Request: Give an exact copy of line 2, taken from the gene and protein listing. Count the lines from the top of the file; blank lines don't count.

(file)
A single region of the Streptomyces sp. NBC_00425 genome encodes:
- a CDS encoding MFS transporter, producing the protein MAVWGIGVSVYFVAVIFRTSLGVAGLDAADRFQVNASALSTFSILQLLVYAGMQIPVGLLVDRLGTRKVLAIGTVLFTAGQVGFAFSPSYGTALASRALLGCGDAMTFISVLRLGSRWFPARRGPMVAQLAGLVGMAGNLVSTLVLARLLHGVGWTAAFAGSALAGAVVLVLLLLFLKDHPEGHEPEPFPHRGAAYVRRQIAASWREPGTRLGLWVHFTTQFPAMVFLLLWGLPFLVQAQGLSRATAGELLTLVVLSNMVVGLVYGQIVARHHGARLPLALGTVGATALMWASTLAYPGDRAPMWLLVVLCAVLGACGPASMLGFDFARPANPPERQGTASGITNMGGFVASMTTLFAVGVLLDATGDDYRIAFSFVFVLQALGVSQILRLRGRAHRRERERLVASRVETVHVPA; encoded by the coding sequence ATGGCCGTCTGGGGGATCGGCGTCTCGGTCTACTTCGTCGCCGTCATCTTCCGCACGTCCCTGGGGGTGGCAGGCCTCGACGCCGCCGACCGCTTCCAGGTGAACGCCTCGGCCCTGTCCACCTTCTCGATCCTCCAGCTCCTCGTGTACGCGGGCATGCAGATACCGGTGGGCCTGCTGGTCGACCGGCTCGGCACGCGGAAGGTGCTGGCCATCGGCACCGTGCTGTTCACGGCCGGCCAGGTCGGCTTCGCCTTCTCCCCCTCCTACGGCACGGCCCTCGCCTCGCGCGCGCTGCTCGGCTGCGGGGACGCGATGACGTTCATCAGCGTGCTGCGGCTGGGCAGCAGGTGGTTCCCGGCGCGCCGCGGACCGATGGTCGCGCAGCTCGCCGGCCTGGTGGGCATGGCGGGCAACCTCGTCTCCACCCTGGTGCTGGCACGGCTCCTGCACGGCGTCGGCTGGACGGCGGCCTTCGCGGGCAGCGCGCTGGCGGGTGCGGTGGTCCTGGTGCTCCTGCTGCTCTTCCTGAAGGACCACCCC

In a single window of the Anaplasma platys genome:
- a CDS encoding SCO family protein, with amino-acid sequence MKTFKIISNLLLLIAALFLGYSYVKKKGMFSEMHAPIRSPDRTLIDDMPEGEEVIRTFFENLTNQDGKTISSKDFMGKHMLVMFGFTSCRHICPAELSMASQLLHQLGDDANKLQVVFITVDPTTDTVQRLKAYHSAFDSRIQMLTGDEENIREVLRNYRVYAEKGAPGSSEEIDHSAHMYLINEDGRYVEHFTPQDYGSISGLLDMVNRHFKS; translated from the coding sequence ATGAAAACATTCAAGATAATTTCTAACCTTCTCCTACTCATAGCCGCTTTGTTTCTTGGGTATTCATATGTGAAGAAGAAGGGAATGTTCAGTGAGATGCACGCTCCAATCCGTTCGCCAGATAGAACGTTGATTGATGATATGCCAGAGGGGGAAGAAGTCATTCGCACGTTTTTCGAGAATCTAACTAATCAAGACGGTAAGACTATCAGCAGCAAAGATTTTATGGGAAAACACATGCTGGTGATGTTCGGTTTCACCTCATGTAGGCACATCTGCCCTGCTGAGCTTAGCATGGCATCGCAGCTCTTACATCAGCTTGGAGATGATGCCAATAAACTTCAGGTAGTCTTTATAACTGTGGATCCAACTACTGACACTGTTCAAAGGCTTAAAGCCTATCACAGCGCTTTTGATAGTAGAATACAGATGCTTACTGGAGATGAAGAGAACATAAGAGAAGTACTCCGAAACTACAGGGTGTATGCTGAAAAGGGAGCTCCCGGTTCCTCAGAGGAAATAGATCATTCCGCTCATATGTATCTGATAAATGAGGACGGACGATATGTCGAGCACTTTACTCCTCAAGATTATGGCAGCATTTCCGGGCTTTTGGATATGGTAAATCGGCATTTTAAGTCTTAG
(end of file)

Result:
- a CDS encoding MFS transporter, producing the protein MAVWGIGVSVYFVAVIFRTSLGVAGLDAADRFQVNASALSTFSILQLLVYAGMQIPVGLLVDRLGTRKVLAIGTVLFTAGQVGFAFSPSYGTALASRALLGCGDAMTFISVLRLGSRWFPARRGPMVAQLAGLVGMAGNLVSTLVLARLLHGVGWTAAFAGSALAGAVVLVLLLLFLKDHPEGHEPEPFPHRGAAYVRRQIAASWREPGTRLGLWVHFTTQFPAMVFLLLWGLPFLVQAQGLSRATAGELLTLVVLSNMVVGLVYGQIVARHHGARLPLALGTVGATALMWASTLAYPGDRAPMWLLVVLCAVLGACGPASMLGFDFARPANPPERQGTASGITNMGGFVASMTTLFAVGVLLDATGDDYRIAFSFVFVLQALGVSQILRLRGRAHRRERERLVASRVETVHVPA; encoded by the coding sequence ATGGCCGTCTGGGGGATCGGCGTCTCGGTCTACTTCGTCGCCGTCATCTTCCGCACGTCCCTGGGGGTGGCAGGCCTCGACGCCGCCGACCGCTTCCAGGTGAACGCCTCGGCCCTGTCCACCTTCTCGATCCTCCAGCTCCTCGTGTACGCGGGCATGCAGATACCGGTGGGCCTGCTGGTCGACCGGCTCGGCACGCGGAAGGTGCTGGCCATCGGCACCGTGCTGTTCACGGCCGGCCAGGTCGGCTTCGCCTTCTCCCCCTCCTACGGCACGGCCCTCGCCTCGCGCGCGCTGCTCGGCTGCGGGGACGCGATGACGTTCATCAGCGTGCTGCGGCTGGGCAGCAGGTGGTTCCCGGCGCGCCGCGGACCGATGGTCGCGCAGCTCGCCGGCCTGGTGGGCATGGCGGGCAACCTCGTCTCCACCCTGGTGCTGGCACGGCTCCTGCACGGCGTCGGCTGGACGGCGGCCTTCGCGGGCAGCGCGCTGGCGGGTGCGGTGGTCCTGGTGCTCCTGCTGCTCTTCCTGAAGGACCACCCC